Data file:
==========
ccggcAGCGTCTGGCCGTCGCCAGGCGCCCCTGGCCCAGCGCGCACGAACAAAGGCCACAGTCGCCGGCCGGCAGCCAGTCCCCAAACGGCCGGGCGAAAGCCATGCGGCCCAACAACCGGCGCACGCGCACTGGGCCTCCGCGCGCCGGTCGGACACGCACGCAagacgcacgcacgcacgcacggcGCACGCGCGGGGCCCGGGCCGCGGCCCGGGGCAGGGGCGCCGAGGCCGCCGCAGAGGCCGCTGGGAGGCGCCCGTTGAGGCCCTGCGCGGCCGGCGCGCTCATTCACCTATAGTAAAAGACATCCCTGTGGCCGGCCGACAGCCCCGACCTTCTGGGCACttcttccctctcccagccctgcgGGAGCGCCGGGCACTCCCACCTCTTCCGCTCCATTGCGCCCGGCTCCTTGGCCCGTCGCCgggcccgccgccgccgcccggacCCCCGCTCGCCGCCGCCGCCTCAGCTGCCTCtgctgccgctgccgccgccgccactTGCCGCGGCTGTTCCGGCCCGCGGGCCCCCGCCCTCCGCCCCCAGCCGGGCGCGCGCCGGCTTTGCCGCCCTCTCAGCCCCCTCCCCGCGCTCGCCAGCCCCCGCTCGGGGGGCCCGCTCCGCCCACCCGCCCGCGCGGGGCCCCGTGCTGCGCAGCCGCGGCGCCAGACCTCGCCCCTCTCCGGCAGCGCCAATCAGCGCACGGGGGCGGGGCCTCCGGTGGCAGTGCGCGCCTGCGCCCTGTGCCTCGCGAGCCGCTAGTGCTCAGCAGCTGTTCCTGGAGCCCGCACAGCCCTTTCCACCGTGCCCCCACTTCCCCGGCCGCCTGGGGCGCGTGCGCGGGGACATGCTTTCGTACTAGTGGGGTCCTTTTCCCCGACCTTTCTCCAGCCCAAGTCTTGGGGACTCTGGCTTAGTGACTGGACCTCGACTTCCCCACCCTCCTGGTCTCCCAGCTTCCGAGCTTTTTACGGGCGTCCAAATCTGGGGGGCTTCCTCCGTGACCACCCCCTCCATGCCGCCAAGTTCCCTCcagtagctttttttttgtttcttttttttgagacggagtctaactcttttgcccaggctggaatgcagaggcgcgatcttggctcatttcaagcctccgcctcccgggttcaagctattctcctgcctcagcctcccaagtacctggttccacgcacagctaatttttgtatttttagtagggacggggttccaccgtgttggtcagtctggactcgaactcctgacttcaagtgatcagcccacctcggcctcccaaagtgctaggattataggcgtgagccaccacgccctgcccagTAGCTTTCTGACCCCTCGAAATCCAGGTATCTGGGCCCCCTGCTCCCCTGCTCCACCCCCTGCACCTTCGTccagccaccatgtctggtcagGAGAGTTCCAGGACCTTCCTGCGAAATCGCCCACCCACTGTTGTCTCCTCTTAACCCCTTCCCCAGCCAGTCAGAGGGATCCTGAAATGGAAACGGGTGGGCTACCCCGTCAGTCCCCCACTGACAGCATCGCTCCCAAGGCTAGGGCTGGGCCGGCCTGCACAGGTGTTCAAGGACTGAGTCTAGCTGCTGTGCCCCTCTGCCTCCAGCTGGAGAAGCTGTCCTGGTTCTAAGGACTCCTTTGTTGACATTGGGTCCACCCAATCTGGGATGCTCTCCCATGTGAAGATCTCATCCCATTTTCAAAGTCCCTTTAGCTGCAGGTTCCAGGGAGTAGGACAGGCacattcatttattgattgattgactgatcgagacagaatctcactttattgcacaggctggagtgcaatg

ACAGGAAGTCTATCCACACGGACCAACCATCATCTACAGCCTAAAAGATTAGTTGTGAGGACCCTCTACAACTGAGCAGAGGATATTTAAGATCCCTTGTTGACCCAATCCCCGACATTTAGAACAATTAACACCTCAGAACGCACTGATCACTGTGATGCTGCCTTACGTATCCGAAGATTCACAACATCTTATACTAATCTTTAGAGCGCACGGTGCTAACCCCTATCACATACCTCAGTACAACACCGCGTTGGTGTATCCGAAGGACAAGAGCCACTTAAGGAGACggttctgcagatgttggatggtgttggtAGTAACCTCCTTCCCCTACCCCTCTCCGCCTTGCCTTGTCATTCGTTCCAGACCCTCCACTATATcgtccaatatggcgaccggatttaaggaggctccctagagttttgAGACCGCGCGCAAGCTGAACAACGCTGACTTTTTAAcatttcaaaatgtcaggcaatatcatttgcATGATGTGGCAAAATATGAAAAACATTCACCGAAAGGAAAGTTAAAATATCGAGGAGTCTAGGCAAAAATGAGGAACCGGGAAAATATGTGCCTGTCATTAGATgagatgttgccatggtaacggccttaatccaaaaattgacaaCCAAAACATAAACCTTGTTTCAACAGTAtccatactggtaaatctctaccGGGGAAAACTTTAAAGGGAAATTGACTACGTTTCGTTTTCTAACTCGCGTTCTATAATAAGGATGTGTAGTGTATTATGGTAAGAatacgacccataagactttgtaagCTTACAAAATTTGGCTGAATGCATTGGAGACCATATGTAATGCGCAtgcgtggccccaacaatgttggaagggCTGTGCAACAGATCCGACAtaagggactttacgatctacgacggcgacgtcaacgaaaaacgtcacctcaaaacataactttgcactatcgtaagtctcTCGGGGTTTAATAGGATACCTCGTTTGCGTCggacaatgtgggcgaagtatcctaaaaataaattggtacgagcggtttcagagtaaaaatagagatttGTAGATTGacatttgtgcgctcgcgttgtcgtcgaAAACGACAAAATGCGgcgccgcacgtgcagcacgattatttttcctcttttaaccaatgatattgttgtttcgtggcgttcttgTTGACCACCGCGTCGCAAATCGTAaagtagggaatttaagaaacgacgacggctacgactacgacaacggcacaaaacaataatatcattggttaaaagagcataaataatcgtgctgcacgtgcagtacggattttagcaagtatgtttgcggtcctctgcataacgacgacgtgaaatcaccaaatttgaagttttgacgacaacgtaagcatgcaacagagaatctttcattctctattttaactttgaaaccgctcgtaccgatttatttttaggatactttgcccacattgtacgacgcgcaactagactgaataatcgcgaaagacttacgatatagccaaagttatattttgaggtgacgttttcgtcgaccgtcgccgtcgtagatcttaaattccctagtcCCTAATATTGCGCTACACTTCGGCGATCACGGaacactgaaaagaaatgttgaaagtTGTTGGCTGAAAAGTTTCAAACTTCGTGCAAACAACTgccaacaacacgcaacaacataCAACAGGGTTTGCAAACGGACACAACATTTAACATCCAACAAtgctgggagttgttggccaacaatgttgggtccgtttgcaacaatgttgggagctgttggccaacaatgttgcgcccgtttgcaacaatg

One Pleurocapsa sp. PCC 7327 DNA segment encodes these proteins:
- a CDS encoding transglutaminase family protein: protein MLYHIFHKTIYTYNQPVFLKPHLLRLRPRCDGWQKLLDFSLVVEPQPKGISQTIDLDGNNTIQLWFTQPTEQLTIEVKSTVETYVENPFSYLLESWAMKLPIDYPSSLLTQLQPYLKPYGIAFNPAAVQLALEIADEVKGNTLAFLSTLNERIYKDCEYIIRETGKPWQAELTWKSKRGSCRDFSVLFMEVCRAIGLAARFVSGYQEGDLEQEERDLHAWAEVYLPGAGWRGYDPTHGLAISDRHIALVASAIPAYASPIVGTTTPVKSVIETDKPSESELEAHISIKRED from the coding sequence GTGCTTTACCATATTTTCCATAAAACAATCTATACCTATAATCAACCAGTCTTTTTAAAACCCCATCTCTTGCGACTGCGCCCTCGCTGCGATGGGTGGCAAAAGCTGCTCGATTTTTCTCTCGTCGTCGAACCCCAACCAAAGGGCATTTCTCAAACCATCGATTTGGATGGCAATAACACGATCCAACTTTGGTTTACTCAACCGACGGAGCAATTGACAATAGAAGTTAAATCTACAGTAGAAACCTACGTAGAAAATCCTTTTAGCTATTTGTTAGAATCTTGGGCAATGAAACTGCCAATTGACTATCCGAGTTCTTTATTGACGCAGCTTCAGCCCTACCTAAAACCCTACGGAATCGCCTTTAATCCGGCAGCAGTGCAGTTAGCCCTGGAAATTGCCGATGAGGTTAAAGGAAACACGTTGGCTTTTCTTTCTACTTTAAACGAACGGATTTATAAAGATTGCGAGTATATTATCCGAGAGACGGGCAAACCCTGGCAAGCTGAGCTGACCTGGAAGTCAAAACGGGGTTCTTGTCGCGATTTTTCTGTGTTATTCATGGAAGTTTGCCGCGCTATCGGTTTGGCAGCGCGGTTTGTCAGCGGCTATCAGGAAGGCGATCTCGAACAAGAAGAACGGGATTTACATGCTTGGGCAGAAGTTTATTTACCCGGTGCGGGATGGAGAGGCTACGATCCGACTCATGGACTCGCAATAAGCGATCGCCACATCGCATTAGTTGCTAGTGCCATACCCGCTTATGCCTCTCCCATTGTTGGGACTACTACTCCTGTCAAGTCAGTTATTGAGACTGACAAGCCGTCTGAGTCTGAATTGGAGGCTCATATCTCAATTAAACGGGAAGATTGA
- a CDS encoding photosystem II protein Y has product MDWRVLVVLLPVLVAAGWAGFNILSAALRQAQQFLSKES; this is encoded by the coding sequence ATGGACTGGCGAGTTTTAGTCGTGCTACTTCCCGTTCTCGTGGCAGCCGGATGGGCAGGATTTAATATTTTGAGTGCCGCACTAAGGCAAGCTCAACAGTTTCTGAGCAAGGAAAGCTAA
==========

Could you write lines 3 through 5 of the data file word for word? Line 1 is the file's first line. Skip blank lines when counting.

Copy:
One Pleurocapsa sp. PCC 7327 DNA segment encodes these proteins:
- a CDS encoding transglutaminase family protein: protein MLYHIFHKTIYTYNQPVFLKPHLLRLRPRCDGWQKLLDFSLVVEPQPKGISQTIDLDGNNTIQLWFTQPTEQLTIEVKSTVETYVENPFSYLLESWAMKLPIDYPSSLLTQLQPYLKPYGIAFNPAAVQLALEIADEVKGNTLAFLSTLNERIYKDCEYIIRETGKPWQAELTWKSKRGSCRDFSVLFMEVCRAIGLAARFVSGYQEGDLEQEERDLHAWAEVYLPGAGWRGYDPTHGLAISDRHIALVASAIPAYASPIVGTTTPVKSVIETDKPSESELEAHISIKRED from the coding sequence GTGCTTTACCATATTTTCCATAAAACAATCTATACCTATAATCAACCAGTCTTTTTAAAACCCCATCTCTTGCGACTGCGCCCTCGCTGCGATGGGTGGCAAAAGCTGCTCGATTTTTCTCTCGTCGTCGAACCCCAACCAAAGGGCATTTCTCAAACCATCGATTTGGATGGCAATAACACGATCCAACTTTGGTTTACTCAACCGACGGAGCAATTGACAATAGAAGTTAAATCTACAGTAGAAACCTACGTAGAAAATCCTTTTAGCTATTTGTTAGAATCTTGGGCAATGAAACTGCCAATTGACTATCCGAGTTCTTTATTGACGCAGCTTCAGCCCTACCTAAAACCCTACGGAATCGCCTTTAATCCGGCAGCAGTGCAGTTAGCCCTGGAAATTGCCGATGAGGTTAAAGGAAACACGTTGGCTTTTCTTTCTACTTTAAACGAACGGATTTATAAAGATTGCGAGTATATTATCCGAGAGACGGGCAAACCCTGGCAAGCTGAGCTGACCTGGAAGTCAAAACGGGGTTCTTGTCGCGATTTTTCTGTGTTATTCATGGAAGTTTGCCGCGCTATCGGTTTGGCAGCGCGGTTTGTCAGCGGCTATCAGGAAGGCGATCTCGAACAAGAAGAACGGGATTTACATGCTTGGGCAGAAGTTTATTTACCCGGTGCGGGATGGAGAGGCTACGATCCGACTCATGGACTCGCAATAAGCGATCGCCACATCGCATTAGTTGCTAGTGCCATACCCGCTTATGCCTCTCCCATTGTTGGGACTACTACTCCTGTCAAGTCAGTTATTGAGACTGACAAGCCGTCTGAGTCTGAATTGGAGGCTCATATCTCAATTAAACGGGAAGATTGA
- a CDS encoding photosystem II protein Y has product MDWRVLVVLLPVLVAAGWAGFNILSAALRQAQQFLSKES; this is encoded by the coding sequence ATGGACTGGCGAGTTTTAGTCGTGCTACTTCCCGTTCTCGTGGCAGCCGGATGGGCAGGATTTAATATTTTGAGTGCCGCACTAAGGCAAGCTCAACAGTTTCTGAGCAAGGAAAGCTAA